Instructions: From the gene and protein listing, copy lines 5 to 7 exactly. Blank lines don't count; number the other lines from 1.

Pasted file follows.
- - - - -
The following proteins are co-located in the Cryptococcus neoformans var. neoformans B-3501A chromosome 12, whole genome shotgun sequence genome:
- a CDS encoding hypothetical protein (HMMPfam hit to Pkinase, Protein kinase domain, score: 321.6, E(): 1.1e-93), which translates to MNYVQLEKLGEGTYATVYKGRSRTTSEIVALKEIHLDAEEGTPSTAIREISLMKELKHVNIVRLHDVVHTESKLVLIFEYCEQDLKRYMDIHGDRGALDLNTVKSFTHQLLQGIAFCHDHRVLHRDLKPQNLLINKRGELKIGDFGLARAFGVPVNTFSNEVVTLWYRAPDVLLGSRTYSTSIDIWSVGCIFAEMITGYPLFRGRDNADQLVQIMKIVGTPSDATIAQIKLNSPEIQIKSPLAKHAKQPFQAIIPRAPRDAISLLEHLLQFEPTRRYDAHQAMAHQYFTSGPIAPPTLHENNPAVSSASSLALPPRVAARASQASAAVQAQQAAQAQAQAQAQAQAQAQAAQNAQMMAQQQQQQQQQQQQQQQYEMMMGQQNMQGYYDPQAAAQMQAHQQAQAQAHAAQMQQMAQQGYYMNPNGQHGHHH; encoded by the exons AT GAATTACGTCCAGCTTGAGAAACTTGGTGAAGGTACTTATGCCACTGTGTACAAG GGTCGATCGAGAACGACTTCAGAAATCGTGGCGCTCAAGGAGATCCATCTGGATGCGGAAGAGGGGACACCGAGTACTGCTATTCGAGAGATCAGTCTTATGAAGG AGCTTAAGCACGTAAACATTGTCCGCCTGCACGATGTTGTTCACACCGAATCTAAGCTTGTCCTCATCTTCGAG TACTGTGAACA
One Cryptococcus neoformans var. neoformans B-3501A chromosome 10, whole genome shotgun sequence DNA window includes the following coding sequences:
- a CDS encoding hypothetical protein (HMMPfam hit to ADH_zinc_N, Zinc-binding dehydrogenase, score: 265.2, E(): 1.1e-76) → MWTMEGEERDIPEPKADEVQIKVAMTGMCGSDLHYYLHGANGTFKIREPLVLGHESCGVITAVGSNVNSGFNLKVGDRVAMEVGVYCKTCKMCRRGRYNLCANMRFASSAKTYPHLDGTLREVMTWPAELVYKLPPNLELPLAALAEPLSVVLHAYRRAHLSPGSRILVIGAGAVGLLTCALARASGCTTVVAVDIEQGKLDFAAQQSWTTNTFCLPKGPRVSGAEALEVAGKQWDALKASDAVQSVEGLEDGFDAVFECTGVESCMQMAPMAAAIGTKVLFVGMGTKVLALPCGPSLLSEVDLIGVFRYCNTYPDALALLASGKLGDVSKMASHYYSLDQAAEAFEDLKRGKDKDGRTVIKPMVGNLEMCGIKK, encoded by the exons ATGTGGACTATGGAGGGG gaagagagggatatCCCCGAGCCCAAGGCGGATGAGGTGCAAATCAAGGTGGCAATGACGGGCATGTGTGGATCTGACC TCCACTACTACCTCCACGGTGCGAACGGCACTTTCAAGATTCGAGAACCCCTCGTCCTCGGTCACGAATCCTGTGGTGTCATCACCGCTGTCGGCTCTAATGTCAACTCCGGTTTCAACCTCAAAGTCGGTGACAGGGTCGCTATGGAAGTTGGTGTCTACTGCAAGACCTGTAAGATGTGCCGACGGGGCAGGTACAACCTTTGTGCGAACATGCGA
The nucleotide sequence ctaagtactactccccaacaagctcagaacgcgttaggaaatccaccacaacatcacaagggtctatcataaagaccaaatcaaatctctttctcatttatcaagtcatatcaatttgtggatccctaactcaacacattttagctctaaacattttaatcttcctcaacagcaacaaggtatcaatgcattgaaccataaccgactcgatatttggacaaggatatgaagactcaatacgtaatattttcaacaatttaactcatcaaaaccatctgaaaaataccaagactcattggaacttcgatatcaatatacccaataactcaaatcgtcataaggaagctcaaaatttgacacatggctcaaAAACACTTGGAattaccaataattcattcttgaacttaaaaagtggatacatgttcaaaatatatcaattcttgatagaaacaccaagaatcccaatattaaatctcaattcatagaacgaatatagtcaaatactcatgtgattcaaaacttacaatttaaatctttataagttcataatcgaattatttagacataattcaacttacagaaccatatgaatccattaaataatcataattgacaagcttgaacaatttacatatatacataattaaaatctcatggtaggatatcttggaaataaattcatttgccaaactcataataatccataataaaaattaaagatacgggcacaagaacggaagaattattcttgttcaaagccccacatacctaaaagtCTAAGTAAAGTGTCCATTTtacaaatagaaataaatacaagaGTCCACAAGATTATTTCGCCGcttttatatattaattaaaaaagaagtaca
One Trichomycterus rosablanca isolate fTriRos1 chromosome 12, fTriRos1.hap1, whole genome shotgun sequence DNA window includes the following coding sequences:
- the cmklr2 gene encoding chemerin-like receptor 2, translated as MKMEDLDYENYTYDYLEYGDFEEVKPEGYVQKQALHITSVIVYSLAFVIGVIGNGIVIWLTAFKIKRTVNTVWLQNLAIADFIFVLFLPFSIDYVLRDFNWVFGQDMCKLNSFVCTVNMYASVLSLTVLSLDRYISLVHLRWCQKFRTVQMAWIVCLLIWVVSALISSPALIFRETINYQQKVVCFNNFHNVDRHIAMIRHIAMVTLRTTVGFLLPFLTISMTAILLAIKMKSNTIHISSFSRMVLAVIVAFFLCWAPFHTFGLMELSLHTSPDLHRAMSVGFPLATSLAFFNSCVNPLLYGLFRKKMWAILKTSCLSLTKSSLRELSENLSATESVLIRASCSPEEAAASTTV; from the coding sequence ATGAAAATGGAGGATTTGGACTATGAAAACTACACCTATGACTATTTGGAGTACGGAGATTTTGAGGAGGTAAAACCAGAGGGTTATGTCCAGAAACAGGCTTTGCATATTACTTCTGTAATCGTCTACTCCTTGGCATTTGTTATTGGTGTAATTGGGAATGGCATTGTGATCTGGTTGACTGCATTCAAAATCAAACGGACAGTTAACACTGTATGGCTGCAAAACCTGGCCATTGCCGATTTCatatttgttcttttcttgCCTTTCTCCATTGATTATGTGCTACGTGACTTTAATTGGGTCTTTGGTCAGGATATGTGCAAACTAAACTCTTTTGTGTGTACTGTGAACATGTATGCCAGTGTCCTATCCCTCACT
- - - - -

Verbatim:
The nucleotide sequence ctaagtactactccccaacaagctcagaacgcgttaggaaatccaccacaacatcacaagggtctatcataaagaccaaatcaaatctctttctcatttatcaagtcatatcaatttgtggatccctaactcaacacattttagctctaaacattttaatcttcctcaacagcaacaaggtatcaatgcattgaaccataaccgactcgatatttggacaaggatatgaagactcaatacgtaatattttcaacaatttaactcatcaaaaccatctgaaaaataccaagactcattggaacttcgatatcaatatacccaataactcaaatcgtcataaggaagctcaaaatttgacacatggctcaaAAACACTTGGAattaccaataattcattcttgaacttaaaaagtggatacatgttcaaaatatatcaattcttgatagaaacaccaagaatcccaatattaaatctcaattcatagaacgaatatagtcaaatactcatgtgattcaaaacttacaatttaaatctttataagttcataatcgaattatttagacataattcaacttacagaaccatatgaatccattaaataatcataattgacaagcttgaacaatttacatatatacataattaaaatctcatggtaggatatcttggaaataaattcatttgccaaactcataataatccataataaaaattaaagatacgggcacaagaacggaagaattattcttgttcaaagccccacatacctaaaagtCTAAGTAAAGTGTCCATTTtacaaatagaaataaatacaagaGTCCACAAGATTATTTCGCCGcttttatatattaattaaaaaagaagtaca
One Trichomycterus rosablanca isolate fTriRos1 chromosome 12, fTriRos1.hap1, whole genome shotgun sequence DNA window includes the following coding sequences:
- the cmklr2 gene encoding chemerin-like receptor 2, translated as MKMEDLDYENYTYDYLEYGDFEEVKPEGYVQKQALHITSVIVYSLAFVIGVIGNGIVIWLTAFKIKRTVNTVWLQNLAIADFIFVLFLPFSIDYVLRDFNWVFGQDMCKLNSFVCTVNMYASVLSLTVLSLDRYISLVHLRWCQKFRTVQMAWIVCLLIWVVSALISSPALIFRETINYQQKVVCFNNFHNVDRHIAMIRHIAMVTLRTTVGFLLPFLTISMTAILLAIKMKSNTIHISSFSRMVLAVIVAFFLCWAPFHTFGLMELSLHTSPDLHRAMSVGFPLATSLAFFNSCVNPLLYGLFRKKMWAILKTSCLSLTKSSLRELSENLSATESVLIRASCSPEEAAASTTV; from the coding sequence ATGAAAATGGAGGATTTGGACTATGAAAACTACACCTATGACTATTTGGAGTACGGAGATTTTGAGGAGGTAAAACCAGAGGGTTATGTCCAGAAACAGGCTTTGCATATTACTTCTGTAATCGTCTACTCCTTGGCATTTGTTATTGGTGTAATTGGGAATGGCATTGTGATCTGGTTGACTGCATTCAAAATCAAACGGACAGTTAACACTGTATGGCTGCAAAACCTGGCCATTGCCGATTTCatatttgttcttttcttgCCTTTCTCCATTGATTATGTGCTACGTGACTTTAATTGGGTCTTTGGTCAGGATATGTGCAAACTAAACTCTTTTGTGTGTACTGTGAACATGTATGCCAGTGTCCTATCCCTCACT